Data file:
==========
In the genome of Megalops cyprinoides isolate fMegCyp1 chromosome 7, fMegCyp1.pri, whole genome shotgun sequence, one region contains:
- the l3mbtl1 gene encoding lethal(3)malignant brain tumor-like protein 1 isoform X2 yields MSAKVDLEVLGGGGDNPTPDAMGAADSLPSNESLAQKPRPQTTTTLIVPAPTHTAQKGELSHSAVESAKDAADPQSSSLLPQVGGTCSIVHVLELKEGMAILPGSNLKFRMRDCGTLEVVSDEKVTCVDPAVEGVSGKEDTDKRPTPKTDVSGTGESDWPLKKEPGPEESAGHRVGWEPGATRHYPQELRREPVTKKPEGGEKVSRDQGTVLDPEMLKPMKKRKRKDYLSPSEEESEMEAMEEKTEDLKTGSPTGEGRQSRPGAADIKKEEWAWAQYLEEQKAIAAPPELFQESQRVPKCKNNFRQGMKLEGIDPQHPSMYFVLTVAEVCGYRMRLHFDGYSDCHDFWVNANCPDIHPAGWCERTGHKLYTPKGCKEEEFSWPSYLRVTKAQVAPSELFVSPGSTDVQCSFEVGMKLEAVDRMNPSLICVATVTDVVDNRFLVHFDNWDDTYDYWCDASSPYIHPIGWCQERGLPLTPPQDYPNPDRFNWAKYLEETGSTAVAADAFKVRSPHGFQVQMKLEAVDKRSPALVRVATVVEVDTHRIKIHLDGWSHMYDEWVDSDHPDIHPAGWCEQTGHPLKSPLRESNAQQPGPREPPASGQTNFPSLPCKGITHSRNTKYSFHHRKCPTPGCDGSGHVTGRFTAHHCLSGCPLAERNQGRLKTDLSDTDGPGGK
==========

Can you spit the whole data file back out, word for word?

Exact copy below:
In the genome of Megalops cyprinoides isolate fMegCyp1 chromosome 7, fMegCyp1.pri, whole genome shotgun sequence, one region contains:
- the l3mbtl1 gene encoding lethal(3)malignant brain tumor-like protein 1 isoform X2 yields MSAKVDLEVLGGGGDNPTPDAMGAADSLPSNESLAQKPRPQTTTTLIVPAPTHTAQKGELSHSAVESAKDAADPQSSSLLPQVGGTCSIVHVLELKEGMAILPGSNLKFRMRDCGTLEVVSDEKVTCVDPAVEGVSGKEDTDKRPTPKTDVSGTGESDWPLKKEPGPEESAGHRVGWEPGATRHYPQELRREPVTKKPEGGEKVSRDQGTVLDPEMLKPMKKRKRKDYLSPSEEESEMEAMEEKTEDLKTGSPTGEGRQSRPGAADIKKEEWAWAQYLEEQKAIAAPPELFQESQRVPKCKNNFRQGMKLEGIDPQHPSMYFVLTVAEVCGYRMRLHFDGYSDCHDFWVNANCPDIHPAGWCERTGHKLYTPKGCKEEEFSWPSYLRVTKAQVAPSELFVSPGSTDVQCSFEVGMKLEAVDRMNPSLICVATVTDVVDNRFLVHFDNWDDTYDYWCDASSPYIHPIGWCQERGLPLTPPQDYPNPDRFNWAKYLEETGSTAVAADAFKVRSPHGFQVQMKLEAVDKRSPALVRVATVVEVDTHRIKIHLDGWSHMYDEWVDSDHPDIHPAGWCEQTGHPLKSPLRESNAQQPGPREPPASGQTNFPSLPCKGITHSRNTKYSFHHRKCPTPGCDGSGHVTGRFTAHHCLSGCPLAERNQGRLKTDLSDTDGPGGK